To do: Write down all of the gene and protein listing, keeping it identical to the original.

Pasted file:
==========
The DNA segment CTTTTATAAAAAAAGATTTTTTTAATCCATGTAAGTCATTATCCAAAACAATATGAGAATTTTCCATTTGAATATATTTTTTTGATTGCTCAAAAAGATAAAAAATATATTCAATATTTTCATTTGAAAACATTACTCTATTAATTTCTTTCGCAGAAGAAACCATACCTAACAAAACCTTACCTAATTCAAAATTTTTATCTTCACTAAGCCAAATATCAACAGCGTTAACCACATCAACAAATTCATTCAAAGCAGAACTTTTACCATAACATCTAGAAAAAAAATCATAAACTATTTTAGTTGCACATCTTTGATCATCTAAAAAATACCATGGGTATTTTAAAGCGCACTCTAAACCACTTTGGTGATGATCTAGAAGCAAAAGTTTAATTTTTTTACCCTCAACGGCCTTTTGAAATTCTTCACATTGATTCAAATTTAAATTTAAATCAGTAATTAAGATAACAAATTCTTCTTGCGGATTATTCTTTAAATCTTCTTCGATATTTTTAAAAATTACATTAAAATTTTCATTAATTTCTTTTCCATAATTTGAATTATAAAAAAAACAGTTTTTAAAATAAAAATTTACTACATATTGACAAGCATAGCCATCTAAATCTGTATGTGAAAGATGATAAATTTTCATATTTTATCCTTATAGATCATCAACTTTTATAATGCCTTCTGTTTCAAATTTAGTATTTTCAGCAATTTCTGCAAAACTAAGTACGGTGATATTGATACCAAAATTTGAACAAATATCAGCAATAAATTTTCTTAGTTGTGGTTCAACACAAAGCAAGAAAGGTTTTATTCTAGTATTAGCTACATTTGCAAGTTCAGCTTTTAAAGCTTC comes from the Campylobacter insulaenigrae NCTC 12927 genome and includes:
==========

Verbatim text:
The DNA segment CTTTTATAAAAAAAGATTTTTTTAATCCATGTAAGTCATTATCCAAAACAATATGAGAATTTTCCATTTGAATATATTTTTTTGATTGCTCAAAAAGATAAAAAATATATTCAATATTTTCATTTGAAAACATTACTCTATTAATTTCTTTCGCAGAAGAAACCATACCTAACAAAACCTTACCTAATTCAAAATTTTTATCTTCACTAAGCCAAATATCAACAGCGTTAACCACATCAACAAATTCATTCAAAGCAGAACTTTTACCATAACATCTAGAAAAAAAATCATAAACTATTTTAGTTGCACATCTTTGATCATCTAAAAAATACCATGGGTATTTTAAAGCGCACTCTAAACCACTTTGGTGATGATCTAGAAGCAAAAGTTTAATTTTTTTACCCTCAACGGCCTTTTGAAATTCTTCACATTGATTCAAATTTAAATTTAAATCAGTAATTAAGATAACAAATTCTTCTTGCGGATTATTCTTTAAATCTTCTTCGATATTTTTAAAAATTACATTAAAATTTTCATTAATTTCTTTTCCATAATTTGAATTATAAAAAAAACAGTTTTTAAAATAAAAATTTACTACATATTGACAAGCATAGCCATCTAAATCTGTATGTGAAAGATGATAAATTTTCATATTTTATCCTTATAGATCATCAACTTTTATAATGCCTTCTGTTTCAAATTTAGTATTTTCAGCAATTTCTGCAAAACTAAGTACGGTGATATTGATACCAAAATTTGAACAAATATCAGCAATAAATTTTCTTAGTTGTGGTTCAACACAAAGCAAGAAAGGTTTTATTCTAGTATTAGCTACATTTGCAAGTTCAGCTTTTAAAGCTTC comes from the Campylobacter insulaenigrae NCTC 12927 genome and includes: